Many a Creditor has driven us bankruptcy lawyers and our clients nuts with their antics, but freezing a client’s bank account after their case has been filed takes the cake. The Ninth Circuit BAP just released In re Mwangi Case No. 09-1408 (9th Cir.B.A.P., June 30, 2010), which held that Wells Fargo’s national policy of placing administrative holds on accounts of persons filing a bankruptcy petition violates the automatic stay by exercising control over property of the estate. The issue in Mwangi was their national procedure of running a computerized comparison of all newly filed Chapter 7 bankruptcy cases against Wells Fargo’s list of account holders. If they found a match of one of their account holders who had also filed bankruptcy, then Wells Fargo would immediately ‘freeze‘ that account, preventing the debtor from having access to their money.
It’s no secret that Wells Fargo has been notorious for freezing the accounts of debtors filing bankruptcy under Chatper 7. We also have it on good word that Wells Fargo will continue to hold funds while they appeal the Mwangi case.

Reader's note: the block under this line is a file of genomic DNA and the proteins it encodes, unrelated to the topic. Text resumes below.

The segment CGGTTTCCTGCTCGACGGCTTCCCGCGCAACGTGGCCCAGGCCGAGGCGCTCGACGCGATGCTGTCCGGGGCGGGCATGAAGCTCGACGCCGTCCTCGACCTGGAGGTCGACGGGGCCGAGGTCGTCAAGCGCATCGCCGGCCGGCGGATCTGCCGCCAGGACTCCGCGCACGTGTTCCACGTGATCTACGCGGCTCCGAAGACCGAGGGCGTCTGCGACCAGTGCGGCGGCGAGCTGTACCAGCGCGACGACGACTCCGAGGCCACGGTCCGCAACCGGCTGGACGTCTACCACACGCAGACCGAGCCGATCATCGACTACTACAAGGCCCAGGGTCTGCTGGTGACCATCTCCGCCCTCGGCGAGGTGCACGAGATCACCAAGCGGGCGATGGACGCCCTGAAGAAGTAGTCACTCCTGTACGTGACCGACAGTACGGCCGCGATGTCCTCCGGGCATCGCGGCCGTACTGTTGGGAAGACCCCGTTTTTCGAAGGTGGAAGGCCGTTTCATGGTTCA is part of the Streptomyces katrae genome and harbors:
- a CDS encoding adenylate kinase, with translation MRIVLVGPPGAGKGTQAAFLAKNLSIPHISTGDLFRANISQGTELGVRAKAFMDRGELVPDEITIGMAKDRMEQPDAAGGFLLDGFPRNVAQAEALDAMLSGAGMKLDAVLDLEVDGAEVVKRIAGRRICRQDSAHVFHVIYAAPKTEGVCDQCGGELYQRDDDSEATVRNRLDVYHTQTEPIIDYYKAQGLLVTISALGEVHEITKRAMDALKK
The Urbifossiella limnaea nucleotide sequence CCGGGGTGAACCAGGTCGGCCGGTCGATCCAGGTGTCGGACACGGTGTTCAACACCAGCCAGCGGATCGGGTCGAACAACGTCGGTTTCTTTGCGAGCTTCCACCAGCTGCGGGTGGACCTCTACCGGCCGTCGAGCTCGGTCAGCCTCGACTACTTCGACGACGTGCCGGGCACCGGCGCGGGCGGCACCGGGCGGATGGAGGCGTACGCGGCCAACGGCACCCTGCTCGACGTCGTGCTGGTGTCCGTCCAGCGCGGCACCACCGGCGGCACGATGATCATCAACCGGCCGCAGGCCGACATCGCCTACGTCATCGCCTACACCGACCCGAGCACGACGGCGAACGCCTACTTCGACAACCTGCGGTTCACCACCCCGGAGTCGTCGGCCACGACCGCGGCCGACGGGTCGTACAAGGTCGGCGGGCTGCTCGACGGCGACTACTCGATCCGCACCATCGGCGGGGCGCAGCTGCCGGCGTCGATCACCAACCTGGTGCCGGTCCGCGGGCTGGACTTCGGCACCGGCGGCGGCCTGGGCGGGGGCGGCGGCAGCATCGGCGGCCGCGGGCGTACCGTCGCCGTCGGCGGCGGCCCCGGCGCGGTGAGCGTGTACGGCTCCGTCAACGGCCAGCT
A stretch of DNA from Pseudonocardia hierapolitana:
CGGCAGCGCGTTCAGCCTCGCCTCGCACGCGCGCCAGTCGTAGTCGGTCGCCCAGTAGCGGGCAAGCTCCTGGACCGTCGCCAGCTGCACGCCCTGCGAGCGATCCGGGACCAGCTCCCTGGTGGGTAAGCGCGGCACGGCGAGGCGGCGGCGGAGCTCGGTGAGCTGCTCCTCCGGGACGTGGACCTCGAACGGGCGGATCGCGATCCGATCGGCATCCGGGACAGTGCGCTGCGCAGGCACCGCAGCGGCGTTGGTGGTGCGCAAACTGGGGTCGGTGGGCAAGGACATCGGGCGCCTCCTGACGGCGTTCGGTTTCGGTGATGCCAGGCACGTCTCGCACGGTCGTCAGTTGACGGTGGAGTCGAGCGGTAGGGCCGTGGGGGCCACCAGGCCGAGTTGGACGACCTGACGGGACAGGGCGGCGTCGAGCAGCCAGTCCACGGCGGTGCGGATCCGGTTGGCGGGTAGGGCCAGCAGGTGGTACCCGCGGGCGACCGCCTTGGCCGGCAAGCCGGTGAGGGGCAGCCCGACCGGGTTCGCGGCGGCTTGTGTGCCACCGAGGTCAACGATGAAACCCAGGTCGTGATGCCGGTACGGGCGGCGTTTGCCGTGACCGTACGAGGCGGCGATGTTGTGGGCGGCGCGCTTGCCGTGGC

Keep in mind that your bank account is property of the estate upon filing your bankruptcy case that presumably includes the cash in your bank accounts. So, don’t go on a spending spree just yet. Any Exempt funds are not exempt until 60 days after the conclusion of your meeting of creditors. Technically, all of your assets, including cash on hand must be turned over the trustee to administer your estate, but that is just not practical. This means that the law is not on your side here and while Wells Fargo can put a freeze on your accounts, they also must act prudently by asking for guidance and direction from the Trustee and/or Court as to what to do with your funds.
This reminds me of the term “vicious compliance.” This term seems to crop up in certain union worker circles when they don’t like a particular ruling or law, they will strictly comply with it and demonstrate that it doesn’t work and then use it against management by knowing it better. So, if Wells Fargo wanted to ‘viciously’ comply with the law, they would stop freezing accounts and simply send all the money to the trustee. No matter how you slice this ruling, Wells Fargo is still a big bully.